Released: Jan 30, 2012
Label: HIP-O Records / UMe
Number Of Tracks: 9
Ringo, as an instrumentalist, is one of the best when it comes to his genre. However, the overkill of solo attempts since the 1970s' has proven he still struggles when he's composing by himself. "Ringo 2012" is proof of just that.
UG Team, on january 30, 2012 1 of 1 people found this review helpful
Sound: The outcast. The other Beatle. The one who came up with some of the those trippy songs about Octopuses and gardens. No matter the title, Ringo Star is still a Beatle. He's still the drummer who helped solidify the four-piece for a number of years and even up til now, he's still making music. Though none of Starr's solo work has been groundbreaking, they've still attracted fans and those who rely on traditional pop to get them through the morning. As a follow-up to 2010's "Y Not", "Ringo Starr 2012" is a nine-track album of sorts that's strapped on covers (Buddy Holly) and re-recordings from the 70s' to present listeners with an album that still holds together simplistic melodies with groovy retro pop rock.
Every signature Ringo wail and backing vocal spills out the musician's style, adding to the precision he's taken with "Ringo 2012". Recorded and mixed in England, the 71-year-old Brit tracked drums, vocals and keys, giving more new material bits of synth and older numbers more percussion, which works when the beat takes a funky turn, not when it's trying to reinvent a 1950s' tune built on character. Starr is a talented musician, who has an eye and ear for music itself, but the record's arrangements seem far-fetched; not in the Abbey Road vein, but almost hokey as certain tracks carry too much in terms of sound ("Step Lightly", "Samba") becoming a distraction and not a song that deserves to be turned on. // 5
Lyrics: "When I was a kid in Liverpool / The rain never stopped but the sun always shined in my mind". Unlike previous releases, Starr's simple quirkiness makes a significant impact in his songwriting. His voice, the nasaly low-pitch tone, is still the same and barely stretches to be anthemic when it needs to be ("Anthem") and quietly projects along without showing any life ("Wonderful", "Rock Island Line") when he's attempting a Jerry Lee Lewis number or a similar pop track dialed back to the 50s' and 60s'. All the shaky notes and murmured words barely impact the album's lyrics, which in fact are a form of enjoyment. His history of fans didn't fall in love with his voice. Most of his popularity as a primary songwriter is attributed to his use of unusual phrases and simplicity that's relatable. There are hints of this scattered throughout "Ringo 2012", but they don't have the same effect with lines such as "Your mind is busy with woulda-shoulda-could" being equal to previous solo album titles like "Bad Boy", "Ringo Rama" and "Ringo's Rotogravure". In smaller parts, they compliment Brit pop very nicely but hesitate to make any sort of impact on a larger scale. // 5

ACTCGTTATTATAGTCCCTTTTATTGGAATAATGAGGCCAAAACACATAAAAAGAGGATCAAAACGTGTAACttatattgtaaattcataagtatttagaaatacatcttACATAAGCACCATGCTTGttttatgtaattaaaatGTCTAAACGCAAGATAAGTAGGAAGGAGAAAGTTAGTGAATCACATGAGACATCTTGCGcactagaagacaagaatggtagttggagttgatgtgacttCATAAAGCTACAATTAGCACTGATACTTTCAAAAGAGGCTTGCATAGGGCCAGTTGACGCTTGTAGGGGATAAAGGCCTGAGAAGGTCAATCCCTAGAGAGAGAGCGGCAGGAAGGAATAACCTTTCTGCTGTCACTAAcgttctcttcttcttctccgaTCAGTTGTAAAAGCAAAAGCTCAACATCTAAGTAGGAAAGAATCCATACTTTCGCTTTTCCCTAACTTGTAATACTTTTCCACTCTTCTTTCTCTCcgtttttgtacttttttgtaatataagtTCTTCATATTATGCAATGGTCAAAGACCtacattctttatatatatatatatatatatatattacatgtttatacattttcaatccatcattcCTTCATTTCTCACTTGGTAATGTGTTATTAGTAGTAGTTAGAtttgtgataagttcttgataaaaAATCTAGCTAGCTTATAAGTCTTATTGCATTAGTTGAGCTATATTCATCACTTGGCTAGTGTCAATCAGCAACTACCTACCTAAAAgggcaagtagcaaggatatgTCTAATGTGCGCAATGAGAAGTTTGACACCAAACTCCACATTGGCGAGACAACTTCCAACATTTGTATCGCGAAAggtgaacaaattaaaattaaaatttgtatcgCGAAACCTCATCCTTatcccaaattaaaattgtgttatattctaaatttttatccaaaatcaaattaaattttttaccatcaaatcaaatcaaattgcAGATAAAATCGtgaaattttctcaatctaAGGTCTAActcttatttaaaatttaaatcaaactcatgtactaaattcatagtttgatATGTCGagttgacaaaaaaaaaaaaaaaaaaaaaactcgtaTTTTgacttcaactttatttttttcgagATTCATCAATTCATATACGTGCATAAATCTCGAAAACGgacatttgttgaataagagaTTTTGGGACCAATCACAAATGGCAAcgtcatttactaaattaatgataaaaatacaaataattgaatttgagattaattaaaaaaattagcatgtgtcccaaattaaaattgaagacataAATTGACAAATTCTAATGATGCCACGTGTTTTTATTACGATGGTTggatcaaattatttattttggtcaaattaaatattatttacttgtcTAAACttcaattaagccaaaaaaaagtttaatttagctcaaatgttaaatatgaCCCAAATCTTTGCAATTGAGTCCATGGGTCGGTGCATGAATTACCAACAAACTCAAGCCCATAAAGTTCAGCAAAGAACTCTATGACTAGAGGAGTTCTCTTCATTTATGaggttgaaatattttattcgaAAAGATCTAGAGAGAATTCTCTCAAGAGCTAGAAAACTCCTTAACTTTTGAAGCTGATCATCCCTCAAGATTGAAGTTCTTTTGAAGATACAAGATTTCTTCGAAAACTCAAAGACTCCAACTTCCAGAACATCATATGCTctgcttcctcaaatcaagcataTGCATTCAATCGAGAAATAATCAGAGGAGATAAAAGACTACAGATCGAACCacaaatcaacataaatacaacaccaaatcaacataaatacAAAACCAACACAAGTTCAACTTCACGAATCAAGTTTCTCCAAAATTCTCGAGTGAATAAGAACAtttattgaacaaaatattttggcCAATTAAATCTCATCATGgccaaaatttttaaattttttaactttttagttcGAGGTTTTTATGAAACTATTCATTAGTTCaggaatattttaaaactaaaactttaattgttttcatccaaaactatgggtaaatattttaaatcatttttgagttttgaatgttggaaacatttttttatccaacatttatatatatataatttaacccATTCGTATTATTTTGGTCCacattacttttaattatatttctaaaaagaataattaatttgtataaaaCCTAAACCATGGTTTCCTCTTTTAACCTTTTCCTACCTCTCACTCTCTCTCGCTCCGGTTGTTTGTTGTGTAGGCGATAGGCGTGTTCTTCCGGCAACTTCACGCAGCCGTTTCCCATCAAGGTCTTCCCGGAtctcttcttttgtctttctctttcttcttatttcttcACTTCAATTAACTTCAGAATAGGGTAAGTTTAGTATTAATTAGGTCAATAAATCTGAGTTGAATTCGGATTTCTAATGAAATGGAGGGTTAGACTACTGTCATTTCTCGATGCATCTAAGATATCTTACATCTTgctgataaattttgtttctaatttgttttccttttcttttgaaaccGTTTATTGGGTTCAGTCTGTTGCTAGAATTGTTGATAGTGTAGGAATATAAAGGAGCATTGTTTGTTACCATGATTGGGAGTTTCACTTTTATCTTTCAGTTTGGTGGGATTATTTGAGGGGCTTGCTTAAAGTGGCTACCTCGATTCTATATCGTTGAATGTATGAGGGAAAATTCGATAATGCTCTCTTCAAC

Overall Impression: Rating a solo album from one of the founding members of one of the greatest rock bands to ever grace a stage is as intimidating as telling your mother her cooking "sucks". Ringo, as an instrumentalist, is one of the best when it comes to his genre. However, the overkill of solo attempts since the 1970s' has proven he still struggles when he's composing by himself. "Ringo 2012" is proof of just that; beneath the covers and the resurrected recordings that fans will rush to hear, the album's plain, letting a lack of character overtake Starr's ability to actually sit down and write music that people will want to here. Yet with the t-shirt designs, charities and various organizations that are involved with his personal lifestyle, it's hard to say if that will ever happen.
N3WW4V3N1NJ4, on may 31, 2013 0 of 0 people found this review helpful
Sound: Well, first off, let me say that Ringo will always sound uniquely like Ringo. That means, if you have ever heard any of his albums, there's not going to be anything that's all brand new. Exactly what you expect is what you get: Semiserious Light Rock, that almost seems comical at times, but still manages to be enjoyable for longtime fans and laden with wishes of peace and love to all the world. Well, I honestly never thought he would ever record anything again, so, I'm not entirely sure what else I can say. No big amazing success story behind the creation of the album. // 8
Lyrics: The lyrics are much better than any songs he's released since around ten years after Ringo's solo debut album and I can speak the truth, when I say that I have no idea who his backing band is, but I can care that they are a part of the music equally as much as the legendary ex-Beatle. Even the odd cover of a Buddy Holly tune feels justified in its place. Ringo's vocal skills are no more than usual, but I'm kind of amazed he manages to sing at the same tone forty-five years from "Yellow Submarine," so, that earns top mark in my opinion. // 10
Overall Impression: Like I said, best Ringo Starr album in thirty years. I do not know what else can be said, but on the downside, I hoped it would have more tracks and I think there could have been a better arrangement of the tracks that are there. But even with that, the overall strength of the backing musicians and the fact that Ringo didn't try to do anything super strange, like Paul McCartney's gig with Nirvana, still makes this one a winner. It's not perfect, but nothing really is and well, if you enjoy any of the other stuff put out by Starr, you'd probably like this. // 8